Could The Boeing 777X Program Be Terminated?

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Is it conceivable that the Boeing 777X could be terminated?

Aviation Week Executive Editor for Commercial Aviation Jens Flottau responds: 

Boeing currently has three widebody models in its portfolio: the 747-8, the 777X and the 787. While the 747-8 is being phased out, the 787 fleet is among the most active—even in the middle of the COVID-19 pandemic—because of the aircraft’s relatively small size and good efficiency. The 777X is in a much more difficult position, but it looks highly unlikely that Boeing would discontinue the program anytime soon.

Why? The certification campaign may be long and expensive, but most of the development money has already been spent. Following the termination of the 747, the 787-10 would become Boeing’s largest widebody, but it cannot compete with the Airbus A350 in terms of size and range. Continuing the legacy 777 is not an option, because its economics are inferior to that of the A350. With the 777X, Boeing has a tool in sales campaigns against the A350, and even if it lost most of the competitions, it would still inflict some pricing pain on Airbus.

The same argument is valid for the A330neo, which Airbus will not abandon in spite of its own weak sales, if only to keep Boeing disciplined on 787 pricing.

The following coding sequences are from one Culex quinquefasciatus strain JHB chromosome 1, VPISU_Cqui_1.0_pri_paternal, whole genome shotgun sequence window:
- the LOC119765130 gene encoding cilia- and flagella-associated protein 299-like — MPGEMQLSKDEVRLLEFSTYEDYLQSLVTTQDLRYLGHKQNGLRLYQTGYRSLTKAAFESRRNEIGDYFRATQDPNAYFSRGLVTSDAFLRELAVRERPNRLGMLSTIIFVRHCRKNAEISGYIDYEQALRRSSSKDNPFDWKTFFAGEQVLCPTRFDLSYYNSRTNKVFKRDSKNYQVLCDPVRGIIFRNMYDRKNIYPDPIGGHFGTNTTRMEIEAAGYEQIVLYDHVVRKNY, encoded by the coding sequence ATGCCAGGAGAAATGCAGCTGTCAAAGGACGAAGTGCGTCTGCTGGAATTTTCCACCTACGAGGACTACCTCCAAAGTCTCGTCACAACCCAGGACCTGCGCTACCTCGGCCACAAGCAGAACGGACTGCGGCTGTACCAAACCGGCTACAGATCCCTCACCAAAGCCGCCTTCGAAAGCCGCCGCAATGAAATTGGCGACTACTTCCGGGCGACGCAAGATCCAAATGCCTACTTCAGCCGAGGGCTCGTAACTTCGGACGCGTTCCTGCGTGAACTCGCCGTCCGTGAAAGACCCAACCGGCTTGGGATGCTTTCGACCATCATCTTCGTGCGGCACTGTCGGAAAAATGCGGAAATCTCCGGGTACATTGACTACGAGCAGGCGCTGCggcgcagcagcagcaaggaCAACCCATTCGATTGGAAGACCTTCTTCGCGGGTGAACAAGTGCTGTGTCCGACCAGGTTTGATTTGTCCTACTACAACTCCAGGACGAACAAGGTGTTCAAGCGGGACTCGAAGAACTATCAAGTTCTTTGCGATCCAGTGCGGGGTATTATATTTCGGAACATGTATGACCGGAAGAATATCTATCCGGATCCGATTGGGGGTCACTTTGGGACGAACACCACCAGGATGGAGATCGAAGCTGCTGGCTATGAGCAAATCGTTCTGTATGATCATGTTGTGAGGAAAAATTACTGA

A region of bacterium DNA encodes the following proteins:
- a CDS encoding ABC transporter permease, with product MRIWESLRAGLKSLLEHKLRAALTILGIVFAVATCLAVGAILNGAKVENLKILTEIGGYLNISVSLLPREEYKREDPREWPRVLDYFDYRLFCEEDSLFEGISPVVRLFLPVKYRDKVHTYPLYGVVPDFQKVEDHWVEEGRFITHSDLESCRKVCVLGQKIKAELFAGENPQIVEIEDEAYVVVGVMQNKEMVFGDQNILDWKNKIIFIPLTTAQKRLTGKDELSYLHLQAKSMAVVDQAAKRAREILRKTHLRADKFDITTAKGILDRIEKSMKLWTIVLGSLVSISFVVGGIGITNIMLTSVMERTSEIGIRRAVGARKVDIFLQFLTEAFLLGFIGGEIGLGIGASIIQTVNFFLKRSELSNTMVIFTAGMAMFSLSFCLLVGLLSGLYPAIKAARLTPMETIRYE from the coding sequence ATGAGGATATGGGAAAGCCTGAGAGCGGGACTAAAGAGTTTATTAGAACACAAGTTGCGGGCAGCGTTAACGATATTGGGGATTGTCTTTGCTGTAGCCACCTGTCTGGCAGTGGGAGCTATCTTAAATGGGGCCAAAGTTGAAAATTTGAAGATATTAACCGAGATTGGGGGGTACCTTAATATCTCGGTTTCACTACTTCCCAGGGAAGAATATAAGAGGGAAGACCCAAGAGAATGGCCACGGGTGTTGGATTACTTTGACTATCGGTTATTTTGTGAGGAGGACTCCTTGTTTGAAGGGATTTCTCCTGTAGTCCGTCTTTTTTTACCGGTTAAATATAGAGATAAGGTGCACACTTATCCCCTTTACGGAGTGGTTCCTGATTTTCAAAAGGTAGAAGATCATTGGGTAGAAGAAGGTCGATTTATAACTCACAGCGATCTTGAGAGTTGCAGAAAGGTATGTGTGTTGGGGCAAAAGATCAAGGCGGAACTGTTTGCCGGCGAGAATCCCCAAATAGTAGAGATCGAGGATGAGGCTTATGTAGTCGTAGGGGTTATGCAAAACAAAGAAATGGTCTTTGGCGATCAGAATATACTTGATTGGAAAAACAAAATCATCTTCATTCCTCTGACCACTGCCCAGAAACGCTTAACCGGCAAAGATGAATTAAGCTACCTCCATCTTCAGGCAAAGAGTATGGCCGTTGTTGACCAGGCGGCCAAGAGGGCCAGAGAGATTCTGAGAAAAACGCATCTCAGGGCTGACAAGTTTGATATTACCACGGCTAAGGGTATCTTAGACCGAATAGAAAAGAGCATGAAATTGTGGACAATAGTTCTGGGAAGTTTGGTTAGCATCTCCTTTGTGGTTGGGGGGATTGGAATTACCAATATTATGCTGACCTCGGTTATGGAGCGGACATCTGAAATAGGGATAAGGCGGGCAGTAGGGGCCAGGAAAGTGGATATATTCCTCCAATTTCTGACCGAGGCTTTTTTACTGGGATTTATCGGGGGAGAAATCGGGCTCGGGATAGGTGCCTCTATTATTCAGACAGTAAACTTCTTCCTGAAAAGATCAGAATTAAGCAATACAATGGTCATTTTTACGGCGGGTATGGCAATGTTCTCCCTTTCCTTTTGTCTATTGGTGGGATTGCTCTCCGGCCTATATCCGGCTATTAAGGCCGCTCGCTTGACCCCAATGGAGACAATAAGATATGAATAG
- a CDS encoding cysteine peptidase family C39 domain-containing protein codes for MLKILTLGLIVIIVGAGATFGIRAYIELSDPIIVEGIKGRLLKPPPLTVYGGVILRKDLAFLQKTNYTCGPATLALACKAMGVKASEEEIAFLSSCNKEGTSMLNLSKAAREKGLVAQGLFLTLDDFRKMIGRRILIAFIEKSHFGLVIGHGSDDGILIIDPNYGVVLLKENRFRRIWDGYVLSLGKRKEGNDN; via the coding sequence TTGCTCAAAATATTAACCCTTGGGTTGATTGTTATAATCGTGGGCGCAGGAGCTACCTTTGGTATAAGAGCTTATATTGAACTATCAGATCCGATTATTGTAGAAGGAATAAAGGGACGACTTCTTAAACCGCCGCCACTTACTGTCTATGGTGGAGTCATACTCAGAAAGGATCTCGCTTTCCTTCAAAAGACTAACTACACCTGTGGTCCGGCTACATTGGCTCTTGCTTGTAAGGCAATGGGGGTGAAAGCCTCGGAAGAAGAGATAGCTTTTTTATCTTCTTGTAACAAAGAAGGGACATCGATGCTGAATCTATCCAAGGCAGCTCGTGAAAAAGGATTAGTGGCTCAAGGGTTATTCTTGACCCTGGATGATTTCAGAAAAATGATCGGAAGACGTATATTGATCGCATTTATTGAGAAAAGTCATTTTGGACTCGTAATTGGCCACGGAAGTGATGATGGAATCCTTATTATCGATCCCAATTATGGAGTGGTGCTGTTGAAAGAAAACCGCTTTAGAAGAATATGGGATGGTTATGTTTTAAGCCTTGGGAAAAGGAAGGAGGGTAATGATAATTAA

The 777X’s outlook, however, is problematic in today’s troubled aviation market. Boeing might decide to slow down the certification effort—which it has already done once for the smaller 777-8—allowing more time for the market to recover. And as the first Boeing aircraft to enter certification following the 737 MAX grounding, the 777X is guaranteed to receive deep scrutiny from key regulators.

The 777X’s backlog is dominated by Emirates Airline, Qatar Airways and Etihad Airways, which together hold about 240 of the 350 firm orders that Boeing has secured. But Emirates (with 156 firm orders, according to Boeing’s statistics) is gravitating toward the smaller 787 and the A350, which it might prefer as it rebuilds post-pandemic.

After Etihad had placed its orders, it reversed course and no longer has the ambition to compete with larger Gulf rivals on the same scale. Other 777X customers, such as Cathay Pacific, British Airways and Lufthansa, are in massive trouble, too, since many international markets remain closed and will likely recover much more slowly than domestic traffic.

Structurally, the 777X is more exposed because it is so large and heavy, geared toward thick long-haul streams that currently do not exist. Most observers agree that these routes will come back at some point, particularly in Asia, but the aircraft’s market potential looks to be more limited in Europe and North America. Remember: Airlines have grounded a lot of relatively young legacy 777s, and that could have an impact on sales of new aircraft in the short and medium term.

Jens Flottau

Based in Frankfurt, Germany, Jens is executive editor and leads Aviation Week Network’s global team of journalists covering commercial aviation.